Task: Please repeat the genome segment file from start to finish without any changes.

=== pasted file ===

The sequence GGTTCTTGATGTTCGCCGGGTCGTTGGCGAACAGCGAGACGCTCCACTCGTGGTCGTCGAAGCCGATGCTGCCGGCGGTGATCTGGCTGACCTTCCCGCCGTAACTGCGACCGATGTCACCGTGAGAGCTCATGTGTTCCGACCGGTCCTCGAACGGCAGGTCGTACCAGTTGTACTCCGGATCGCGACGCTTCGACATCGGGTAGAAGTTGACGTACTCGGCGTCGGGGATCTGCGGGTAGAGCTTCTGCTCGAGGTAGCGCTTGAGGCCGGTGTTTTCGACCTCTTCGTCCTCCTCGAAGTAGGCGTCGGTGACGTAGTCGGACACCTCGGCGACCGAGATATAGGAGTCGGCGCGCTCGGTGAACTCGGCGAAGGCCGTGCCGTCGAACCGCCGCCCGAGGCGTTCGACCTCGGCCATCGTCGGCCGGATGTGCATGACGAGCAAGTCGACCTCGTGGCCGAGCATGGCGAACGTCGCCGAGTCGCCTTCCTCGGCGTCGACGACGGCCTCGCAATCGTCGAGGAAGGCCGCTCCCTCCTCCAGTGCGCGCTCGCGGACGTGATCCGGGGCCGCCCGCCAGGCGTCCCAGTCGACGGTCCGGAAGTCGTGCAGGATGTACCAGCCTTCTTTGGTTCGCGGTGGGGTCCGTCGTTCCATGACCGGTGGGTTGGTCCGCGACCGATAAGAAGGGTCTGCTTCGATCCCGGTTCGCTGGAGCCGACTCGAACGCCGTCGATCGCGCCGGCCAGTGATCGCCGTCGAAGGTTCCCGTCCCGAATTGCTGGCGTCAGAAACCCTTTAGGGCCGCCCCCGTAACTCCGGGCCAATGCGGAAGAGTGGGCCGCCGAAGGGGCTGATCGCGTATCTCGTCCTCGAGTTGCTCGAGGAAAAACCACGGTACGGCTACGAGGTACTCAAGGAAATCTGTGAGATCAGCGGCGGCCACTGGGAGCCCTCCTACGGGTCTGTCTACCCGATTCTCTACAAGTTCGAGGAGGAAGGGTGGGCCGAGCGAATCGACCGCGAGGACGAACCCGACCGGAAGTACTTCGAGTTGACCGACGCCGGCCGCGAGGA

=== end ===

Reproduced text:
The sequence GGTTCTTGATGTTCGCCGGGTCGTTGGCGAACAGCGAGACGCTCCACTCGTGGTCGTCGAAGCCGATGCTGCCGGCGGTGATCTGGCTGACCTTCCCGCCGTAACTGCGACCGATGTCACCGTGAGAGCTCATGTGTTCCGACCGGTCCTCGAACGGCAGGTCGTACCAGTTGTACTCCGGATCGCGACGCTTCGACATCGGGTAGAAGTTGACGTACTCGGCGTCGGGGATCTGCGGGTAGAGCTTCTGCTCGAGGTAGCGCTTGAGGCCGGTGTTTTCGACCTCTTCGTCCTCCTCGAAGTAGGCGTCGGTGACGTAGTCGGACACCTCGGCGACCGAGATATAGGAGTCGGCGCGCTCGGTGAACTCGGCGAAGGCCGTGCCGTCGAACCGCCGCCCGAGGCGTTCGACCTCGGCCATCGTCGGCCGGATGTGCATGACGAGCAAGTCGACCTCGTGGCCGAGCATGGCGAACGTCGCCGAGTCGCCTTCCTCGGCGTCGACGACGGCCTCGCAATCGTCGAGGAAGGCCGCTCCCTCCTCCAGTGCGCGCTCGCGGACGTGATCCGGGGCCGCCCGCCAGGCGTCCCAGTCGACGGTCCGGAAGTCGTGCAGGATGTACCAGCCTTCTTTGGTTCGCGGTGGGGTCCGTCGTTCCATGACCGGTGGGTTGGTCCGCGACCGATAAGAAGGGTCTGCTTCGATCCCGGTTCGCTGGAGCCGACTCGAACGCCGTCGATCGCGCCGGCCAGTGATCGCCGTCGAAGGTTCCCGTCCCGAATTGCTGGCGTCAGAAACCCTTTAGGGCCGCCCCCGTAACTCCGGGCCAATGCGGAAGAGTGGGCCGCCGAAGGGGCTGATCGCGTATCTCGTCCTCGAGTTGCTCGAGGAAAAACCACGGTACGGCTACGAGGTACTCAAGGAAATCTGTGAGATCAGCGGCGGCCACTGGGAGCCCTCCTACGGGTCTGTCTACCCGATTCTCTACAAGTTCGAGGAGGAAGGGTGGGCCGAGCGAATCGACCGCGAGGACGAACCCGACCGGAAGTACTTCGAGTTGACCGACGCCGGCCGCGAGGA